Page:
SOCIAL MEDIA

Monday, 18 November 2019

Let's Talk Babies: So, I Had A Hysteroscopy


It's been a while since I last updated you all on how our journey to becoming parents is going. To be honest, it's slow going. I'm so grateful for the NHS, but my god, it's taken me the best part of a year to get my referral to gynaecology pushed through and all my appointments and procedures scheduled. It's still ongoing now, and will be going into 2020 I suspect. But we've made some progress, at least. 

A few months ago, I went into hospital as a day patient for a hysteroscopy. Don't freak out. A hysteroscopy, not a hysterectomy. A hysteroscopy, for those who don't know, is a procedure carried out under local or general anaesthetic whereby a camera is passed through the cervix and into the womb to have a look at the inside of the womb. During my last ultrasound, the sonographer suspected she saw some polyps on the lining of my womb as well as a thickened endometrium lining. So a hysteroscopy was ordered to investigate further. 

The procedure was carried out with no anaesthetic, although I was advised I could ask for gas and air if I found it too painful. But I didn't even realise that the camera had passed through my cervix and into my womb, to be honest. It was uncomfortable, and not the nicest sensation, but not unbearable. And it was a fascinating experience to see inside my own womb; not a sight you usually get to see, right? But then they told me they were going to cut some of my womb away for a biopsy.

The cutting away of my womb was the worst pain I've ever experienced to date. It's all well and good telling me to ask for gas and air if I need it, but I was so busy focusing on breathing and not blacking out that I didn't have the wherewithal to ask for pain relief. I was just about to ask them to stop, because I really couldn't take anymore, when they told me they were done. The camera was removed and I was taken to the recovery room.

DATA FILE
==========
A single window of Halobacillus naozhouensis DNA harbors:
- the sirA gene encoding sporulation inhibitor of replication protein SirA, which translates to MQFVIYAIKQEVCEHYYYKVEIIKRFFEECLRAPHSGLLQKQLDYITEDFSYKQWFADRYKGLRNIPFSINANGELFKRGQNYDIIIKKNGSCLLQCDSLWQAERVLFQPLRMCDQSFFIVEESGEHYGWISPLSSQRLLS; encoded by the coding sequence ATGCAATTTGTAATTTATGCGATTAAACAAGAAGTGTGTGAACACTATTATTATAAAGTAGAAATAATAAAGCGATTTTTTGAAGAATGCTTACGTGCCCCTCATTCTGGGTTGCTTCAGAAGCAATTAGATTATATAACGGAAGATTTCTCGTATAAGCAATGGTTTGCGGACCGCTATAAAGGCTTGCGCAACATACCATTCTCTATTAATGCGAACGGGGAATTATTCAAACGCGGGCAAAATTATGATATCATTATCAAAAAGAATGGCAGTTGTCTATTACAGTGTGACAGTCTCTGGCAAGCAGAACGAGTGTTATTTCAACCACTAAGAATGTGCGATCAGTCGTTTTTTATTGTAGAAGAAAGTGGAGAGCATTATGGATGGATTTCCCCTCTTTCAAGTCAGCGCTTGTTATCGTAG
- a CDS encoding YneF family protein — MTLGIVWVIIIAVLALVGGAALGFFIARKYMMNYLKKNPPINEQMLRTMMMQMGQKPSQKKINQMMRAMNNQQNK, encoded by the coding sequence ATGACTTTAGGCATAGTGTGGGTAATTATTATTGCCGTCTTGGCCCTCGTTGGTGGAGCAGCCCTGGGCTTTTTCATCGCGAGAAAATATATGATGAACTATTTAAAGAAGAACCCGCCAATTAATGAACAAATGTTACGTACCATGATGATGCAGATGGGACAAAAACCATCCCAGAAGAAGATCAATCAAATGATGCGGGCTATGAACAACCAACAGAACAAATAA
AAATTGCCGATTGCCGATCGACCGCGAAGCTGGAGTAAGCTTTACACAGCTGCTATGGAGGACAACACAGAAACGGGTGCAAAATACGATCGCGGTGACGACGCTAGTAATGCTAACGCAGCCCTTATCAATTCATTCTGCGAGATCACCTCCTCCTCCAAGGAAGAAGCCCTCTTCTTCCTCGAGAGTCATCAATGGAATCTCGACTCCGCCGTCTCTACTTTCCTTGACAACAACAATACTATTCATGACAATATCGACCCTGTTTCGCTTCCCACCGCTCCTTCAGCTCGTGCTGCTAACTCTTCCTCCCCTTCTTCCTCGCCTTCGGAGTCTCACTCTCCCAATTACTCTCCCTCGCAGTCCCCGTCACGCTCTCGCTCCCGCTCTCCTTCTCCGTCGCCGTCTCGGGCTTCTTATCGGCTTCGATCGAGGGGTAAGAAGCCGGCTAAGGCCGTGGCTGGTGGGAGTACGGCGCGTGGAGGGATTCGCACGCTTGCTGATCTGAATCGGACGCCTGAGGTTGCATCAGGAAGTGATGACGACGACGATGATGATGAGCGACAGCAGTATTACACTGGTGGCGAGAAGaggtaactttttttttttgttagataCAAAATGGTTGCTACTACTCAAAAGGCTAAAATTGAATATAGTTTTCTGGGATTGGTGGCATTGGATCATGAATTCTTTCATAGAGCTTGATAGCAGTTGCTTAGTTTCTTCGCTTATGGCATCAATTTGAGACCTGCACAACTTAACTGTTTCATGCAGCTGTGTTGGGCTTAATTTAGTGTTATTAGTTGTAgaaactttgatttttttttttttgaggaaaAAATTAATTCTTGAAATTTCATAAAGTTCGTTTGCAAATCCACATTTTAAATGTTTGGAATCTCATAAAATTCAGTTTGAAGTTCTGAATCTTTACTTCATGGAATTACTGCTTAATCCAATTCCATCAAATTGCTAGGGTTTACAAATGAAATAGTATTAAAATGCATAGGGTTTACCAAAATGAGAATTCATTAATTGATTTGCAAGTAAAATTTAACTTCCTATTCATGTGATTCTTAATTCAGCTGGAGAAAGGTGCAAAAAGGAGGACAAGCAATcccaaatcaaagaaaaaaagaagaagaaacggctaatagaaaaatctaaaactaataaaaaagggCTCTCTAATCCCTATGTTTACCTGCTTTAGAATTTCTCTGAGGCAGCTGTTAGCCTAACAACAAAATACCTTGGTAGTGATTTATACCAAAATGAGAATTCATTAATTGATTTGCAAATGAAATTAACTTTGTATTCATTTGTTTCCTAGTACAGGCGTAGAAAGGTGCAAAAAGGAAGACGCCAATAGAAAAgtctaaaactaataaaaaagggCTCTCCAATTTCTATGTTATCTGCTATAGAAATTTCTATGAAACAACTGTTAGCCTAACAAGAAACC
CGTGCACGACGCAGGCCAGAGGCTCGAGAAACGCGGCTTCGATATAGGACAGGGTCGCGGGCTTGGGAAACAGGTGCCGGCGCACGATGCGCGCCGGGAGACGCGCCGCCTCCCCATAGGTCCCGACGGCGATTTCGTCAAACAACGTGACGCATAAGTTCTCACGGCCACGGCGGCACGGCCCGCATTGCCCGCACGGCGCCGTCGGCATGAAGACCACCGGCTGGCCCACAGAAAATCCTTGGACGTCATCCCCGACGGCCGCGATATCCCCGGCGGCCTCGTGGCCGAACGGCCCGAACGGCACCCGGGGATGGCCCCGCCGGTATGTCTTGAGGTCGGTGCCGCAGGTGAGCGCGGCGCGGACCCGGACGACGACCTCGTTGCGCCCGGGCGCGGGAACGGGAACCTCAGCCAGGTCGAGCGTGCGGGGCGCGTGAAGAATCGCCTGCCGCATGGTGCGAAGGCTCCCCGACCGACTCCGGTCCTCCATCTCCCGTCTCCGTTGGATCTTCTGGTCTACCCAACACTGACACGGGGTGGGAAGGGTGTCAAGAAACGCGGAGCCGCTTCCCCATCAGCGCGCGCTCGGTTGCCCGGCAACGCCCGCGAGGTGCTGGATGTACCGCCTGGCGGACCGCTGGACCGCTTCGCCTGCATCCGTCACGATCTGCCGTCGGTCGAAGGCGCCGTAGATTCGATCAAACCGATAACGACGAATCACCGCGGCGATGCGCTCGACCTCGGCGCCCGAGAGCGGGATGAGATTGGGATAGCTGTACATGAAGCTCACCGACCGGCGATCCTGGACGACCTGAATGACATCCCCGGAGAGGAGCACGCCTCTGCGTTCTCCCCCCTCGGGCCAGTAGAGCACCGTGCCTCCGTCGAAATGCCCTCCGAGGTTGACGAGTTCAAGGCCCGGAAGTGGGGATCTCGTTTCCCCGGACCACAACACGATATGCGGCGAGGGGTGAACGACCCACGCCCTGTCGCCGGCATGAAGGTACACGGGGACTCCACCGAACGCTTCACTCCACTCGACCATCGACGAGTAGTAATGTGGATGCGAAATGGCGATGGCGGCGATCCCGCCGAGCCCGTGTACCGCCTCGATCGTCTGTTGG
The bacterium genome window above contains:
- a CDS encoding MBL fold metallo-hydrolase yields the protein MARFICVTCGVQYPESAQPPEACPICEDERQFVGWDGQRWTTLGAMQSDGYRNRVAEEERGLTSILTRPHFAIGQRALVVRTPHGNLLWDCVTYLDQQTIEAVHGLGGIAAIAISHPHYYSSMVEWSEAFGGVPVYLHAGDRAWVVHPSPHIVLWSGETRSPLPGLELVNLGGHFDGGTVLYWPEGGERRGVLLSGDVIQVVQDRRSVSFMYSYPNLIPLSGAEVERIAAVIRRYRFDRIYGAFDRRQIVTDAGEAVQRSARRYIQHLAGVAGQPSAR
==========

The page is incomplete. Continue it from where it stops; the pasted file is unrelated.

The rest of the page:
In the recovery room, I was given a cup of tea and the nurses took my vitals. Once my blood pressure had gone down, they let me get dressed and then the doctor came in to discuss what she had seen on the camera. 

It was good news. There's no sign of any polyps, and the endometrium lining is only slightly thickened but not enough to require any treatment. There's nothing physically wrong with my reproductive system. The doctor believes the problem is hormonal, which is much better and easier to treat, and I've been discharged back to my gynaecologist. Who I see in a few weeks time.

In the meantime, I've been put on Provera which is frustrating because it's a birth control drug so there's no chance of me getting pregnant before the New Year. But it has helped with my hormones and it's stopped the constant, heavy bleeding I was experiencing before the hysteroscopy. Before the hysteroscopy, I'd had 4-5 weeks of constant, heavy bleeding (to the point where I was being considered for a blood transfusion as I'd lost so much blood and become so anaemic) that even Norethisterone and a blood clotting drug couldn't stop. So the Provera is wonderful, in that respect. But it's only temporary, until my gynaecologist decides what to put me on longer term.

So, we'll wait and see what comes of my next appointment. I'm hoping it won't be another barrage of tests and waiting for another appointment, but if it is it is. At least we're making progress, no matter how slow. I'll be  sure to share another update when I have more news!


Have you ever had a hysteroscopy? Were you offered anaesthetic? 

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